The Guatemalan school year is from February to October. So, not only is it coming to the end of the calendar year, we have also reached the end of the academic year. In addition to our youth, Safe Passage also supports the learning of about 80 parents in our Adult Literacy program.
The Adult Literacy program began in 2005. The parents come to the program to study all of the regular school subjects: math, science, reading and social studies. The curriculum is certified by CONALFA, the Guatemalan committee on adult literacy. The English Program also offers English classes twice per day for the moms, and every night for the dads. The moms come to the program during the day, where they study with a staff of dedicated teachers. The dads have a less flexible schedule, as their work often requires them to hold a more set schedule during the day than the work the moms do, so they come during the evening.
The parents in Adult Literacy are studying with our teachers to get their sixth grade diploma. In Guatemala a sixth grade diploma is somewhat analogous to a high school diploma in the states in that it is the absolute minimum level of education required to be considered employable in many sectors. Having this credential dramatically increases the earning potential of our parents, and most certainly paves the way for them to find employment outside of the garbage dump. This year, the Adult Literacy program was expanded to allow students to study for their 9th grade diploma. This program is available via radio so that the parents can study at home, fitting it in to their very demanding schedules. A 9th grade diploma will make even more educational and job opportunities available for our families.
This week was the graduation ceremony for the moms and dads who earned their sixth grade diploma through the Adult Literacy program. The ceremony was quite formal and very well done. All of the graduates were outfitted with maroon caps and gowns. First, one of the graduates recited the Guatemalan pledge of allegiance, her voice shaking with a mixture of nerves and excitement. Then the founder of the Adult Literacy program gave a beautiful talk using a single candle as a metaphor for igniting change in the community. Next was the presentation of diplomas. Several scholarships are awarded every year to Safe Passage graduates, and these were then announced. Finally, our Programs Director, Sully, gave her words of congratulations to the graduates. Then real celebrating, with good food and great dancing, commenced.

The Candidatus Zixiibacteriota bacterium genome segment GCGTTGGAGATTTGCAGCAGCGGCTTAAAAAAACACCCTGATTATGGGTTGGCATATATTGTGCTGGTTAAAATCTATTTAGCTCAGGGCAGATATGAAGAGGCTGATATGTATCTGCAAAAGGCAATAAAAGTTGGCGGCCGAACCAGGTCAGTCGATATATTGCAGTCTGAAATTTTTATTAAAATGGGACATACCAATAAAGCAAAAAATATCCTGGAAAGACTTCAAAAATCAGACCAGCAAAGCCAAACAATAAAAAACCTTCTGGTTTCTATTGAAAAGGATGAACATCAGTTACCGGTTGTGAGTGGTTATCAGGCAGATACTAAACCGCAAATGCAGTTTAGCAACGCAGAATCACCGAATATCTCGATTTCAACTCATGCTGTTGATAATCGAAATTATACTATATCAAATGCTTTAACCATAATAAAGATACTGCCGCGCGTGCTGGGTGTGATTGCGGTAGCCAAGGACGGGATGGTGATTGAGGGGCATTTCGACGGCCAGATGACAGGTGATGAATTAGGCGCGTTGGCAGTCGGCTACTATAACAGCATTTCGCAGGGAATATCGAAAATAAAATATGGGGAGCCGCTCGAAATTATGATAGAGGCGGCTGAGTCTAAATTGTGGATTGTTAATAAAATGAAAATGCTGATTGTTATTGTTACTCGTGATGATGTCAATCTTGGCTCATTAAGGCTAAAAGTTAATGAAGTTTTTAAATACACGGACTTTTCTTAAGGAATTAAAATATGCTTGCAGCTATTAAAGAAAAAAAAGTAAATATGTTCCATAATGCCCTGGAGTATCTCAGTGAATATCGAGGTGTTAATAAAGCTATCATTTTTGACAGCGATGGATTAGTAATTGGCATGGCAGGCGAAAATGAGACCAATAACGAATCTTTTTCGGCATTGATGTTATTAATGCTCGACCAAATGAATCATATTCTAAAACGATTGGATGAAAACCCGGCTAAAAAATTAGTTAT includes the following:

There have now been over 20 graduates of the Adult Literacy program, a number of whom have secured scholarships, both from Safe Passage partners and externally, to continue their education. Two graduates are even in pre-university programs. This is a monumental feat, particularly for adults in this community, but also considering that they didn’t even learn their letters until after they were parents. The importance of the Adult Literacy program and the significance of the students’ achievements simply cannot be overstated.
The Adult Literacy program is particularly effective because it allows Safe Passage to build another aspect of our whole-family approach. When students see their parents studying, it motivates them to work harder, as their parents set a great example to their kids to be more diligent in their own studies. When parents study, they can more readily see the benefits of an education (in lieu of focusing on the pressing needs of the here and now) and are more supportive of their children’s studies. Plus, Safe Passage staff and volunteers get to know these parents better, opening the lines of communication to new depths and helping us be even more effective in meeting the needs of their sons and daughters. It is a win-win situation for everybody.
In this community, people need support, especially to deviate from the norm. The parents who are studying are most certainly doing just that. Most impressively, they are walking proof that no matter who you are or where you come from, it’s never too late to achieve your dream.
This week, I saw peace in perseverance.
More about Shannon Malone…